That is why true religion inevitably fills and permeates a culture. Byzantium, with all its ambiguities and downsides, was not a departure from true Christianity (as people like the Anabaptists thought), but rather the inevitable result of many, many people becoming Christians.
It is the same with all religions. The cultural situation in (say) Saudi Arabia is simply the result of most people there being Muslims. When Muslims declare themselves in favour of sharia, they are mostly just saying that they think all culture should reflect submission to Allah and his Qur’an. We do (or did) the same sort of thing (though with less violence) when we made Sunday our weekly day of rest and worship.
This is what makes our current situation so difficult. For some time now we in the West have officially embraced pluralism, with the inevitable result that any one religion is not allowed to have pride of place culturally and nationally over any other religion. The Byzantine model—the only one which allows religion to do what religions always do—has been culturally disallowed, with the result that religion is now primarily an individual matter. There are still pockets representing the Byzantine model (e.g. the Amish communities, though they would not appreciate the reference to icon-loving Byzantium). But as a whole, the West has opted to make religion a part of one’s individual life and refuse to let it become the governing principle of their world.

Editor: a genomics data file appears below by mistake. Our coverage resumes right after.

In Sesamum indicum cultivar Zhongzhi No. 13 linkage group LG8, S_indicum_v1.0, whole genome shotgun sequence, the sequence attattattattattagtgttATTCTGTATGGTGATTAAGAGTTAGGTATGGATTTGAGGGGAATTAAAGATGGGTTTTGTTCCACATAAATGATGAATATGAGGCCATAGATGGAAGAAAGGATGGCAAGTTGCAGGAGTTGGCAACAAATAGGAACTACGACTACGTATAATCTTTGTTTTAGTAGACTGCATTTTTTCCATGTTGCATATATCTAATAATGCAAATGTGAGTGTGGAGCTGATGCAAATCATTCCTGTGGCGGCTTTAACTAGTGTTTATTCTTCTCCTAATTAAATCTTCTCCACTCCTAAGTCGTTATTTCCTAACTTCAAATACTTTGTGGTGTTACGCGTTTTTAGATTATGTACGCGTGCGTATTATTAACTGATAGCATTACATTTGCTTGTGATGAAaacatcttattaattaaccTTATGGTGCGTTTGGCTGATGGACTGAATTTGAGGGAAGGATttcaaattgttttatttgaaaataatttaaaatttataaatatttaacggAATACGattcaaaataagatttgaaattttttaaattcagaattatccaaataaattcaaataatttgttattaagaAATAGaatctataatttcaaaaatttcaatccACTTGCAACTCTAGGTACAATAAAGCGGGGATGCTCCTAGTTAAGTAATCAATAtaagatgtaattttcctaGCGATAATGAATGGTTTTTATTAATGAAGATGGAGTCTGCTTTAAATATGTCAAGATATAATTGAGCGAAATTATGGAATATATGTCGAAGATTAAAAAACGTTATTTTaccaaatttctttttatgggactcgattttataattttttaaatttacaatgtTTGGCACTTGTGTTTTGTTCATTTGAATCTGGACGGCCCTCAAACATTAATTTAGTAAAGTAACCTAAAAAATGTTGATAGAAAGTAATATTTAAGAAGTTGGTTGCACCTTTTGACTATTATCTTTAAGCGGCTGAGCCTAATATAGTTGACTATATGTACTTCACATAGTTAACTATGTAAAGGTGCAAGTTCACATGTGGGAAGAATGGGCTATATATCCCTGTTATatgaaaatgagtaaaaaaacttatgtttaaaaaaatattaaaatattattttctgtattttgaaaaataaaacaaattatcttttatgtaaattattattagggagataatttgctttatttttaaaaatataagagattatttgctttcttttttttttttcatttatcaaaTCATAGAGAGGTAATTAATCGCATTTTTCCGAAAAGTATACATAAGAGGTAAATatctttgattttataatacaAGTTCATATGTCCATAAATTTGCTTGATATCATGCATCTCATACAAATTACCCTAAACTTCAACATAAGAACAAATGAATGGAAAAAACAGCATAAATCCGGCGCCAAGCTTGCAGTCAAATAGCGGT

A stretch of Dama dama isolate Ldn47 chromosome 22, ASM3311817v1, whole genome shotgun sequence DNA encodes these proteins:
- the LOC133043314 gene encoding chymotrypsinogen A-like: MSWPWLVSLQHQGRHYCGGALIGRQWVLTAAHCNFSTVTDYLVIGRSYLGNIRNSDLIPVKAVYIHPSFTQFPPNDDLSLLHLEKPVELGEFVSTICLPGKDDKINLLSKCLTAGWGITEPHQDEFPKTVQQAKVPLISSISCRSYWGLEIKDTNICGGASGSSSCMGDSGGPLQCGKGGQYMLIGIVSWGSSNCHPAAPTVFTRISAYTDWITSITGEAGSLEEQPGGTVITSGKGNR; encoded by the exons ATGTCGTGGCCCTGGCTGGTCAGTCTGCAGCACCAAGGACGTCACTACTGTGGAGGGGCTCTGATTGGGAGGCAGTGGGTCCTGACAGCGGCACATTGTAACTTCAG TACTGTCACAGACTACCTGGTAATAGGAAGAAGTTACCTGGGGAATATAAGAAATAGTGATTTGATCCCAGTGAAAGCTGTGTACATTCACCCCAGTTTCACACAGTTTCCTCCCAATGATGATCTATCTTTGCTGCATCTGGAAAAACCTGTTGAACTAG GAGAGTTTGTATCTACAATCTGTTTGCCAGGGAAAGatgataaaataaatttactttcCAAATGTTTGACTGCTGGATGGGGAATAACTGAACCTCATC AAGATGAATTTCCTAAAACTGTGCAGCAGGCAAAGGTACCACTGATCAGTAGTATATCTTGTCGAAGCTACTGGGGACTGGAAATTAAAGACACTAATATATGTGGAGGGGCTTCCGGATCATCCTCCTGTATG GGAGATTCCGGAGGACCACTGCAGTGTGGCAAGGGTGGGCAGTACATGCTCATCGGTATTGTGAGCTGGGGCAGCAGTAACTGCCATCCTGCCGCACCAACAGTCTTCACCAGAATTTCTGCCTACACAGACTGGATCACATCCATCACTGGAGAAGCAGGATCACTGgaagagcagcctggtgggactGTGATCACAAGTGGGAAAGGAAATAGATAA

To quote Fr. Alexander again, “In America, religious pluralism belongs to the very essence of culture and prevents religion from a total ‘integration’ in culture. Americans may be more religious people than Russians or Serbs [note: this was written in 1964]; all this does not alter the fundamentally secular nature of contemporary American culture. It is precisely this dichotomy of culture and religion that Orthodoxy has never known or experienced and that is totally alien to Orthodoxy. For the first time in its whole history, Orthodoxy must live within a secular culture”.
Well, maybe not the first time. For the first three hundred or so years of its existence, Orthodoxy lived within a culture that was, though not secular, certainly totally alien to it, and which persecuted it relentlessly. But Fr. Alexander was formally correct: there was no dichotomy between religion and culture in pagan Rome. That was, of course, the problem. That was why the Roman scoreboard usually read, “Lions: 6. Christians: 0”.
Fr. Alexander wrote in America for American Orthodox. But the pluralism written into American DNA can be found elsewhere throughout the West. Canada, for example, and most of the nations of the cultural West also enshrine the values of a liberal democracy (including far away Australia down under), and have all signed on to the programme that America received as a cultural gift from the French (along with her late house-warming gift of the Statue of Liberty).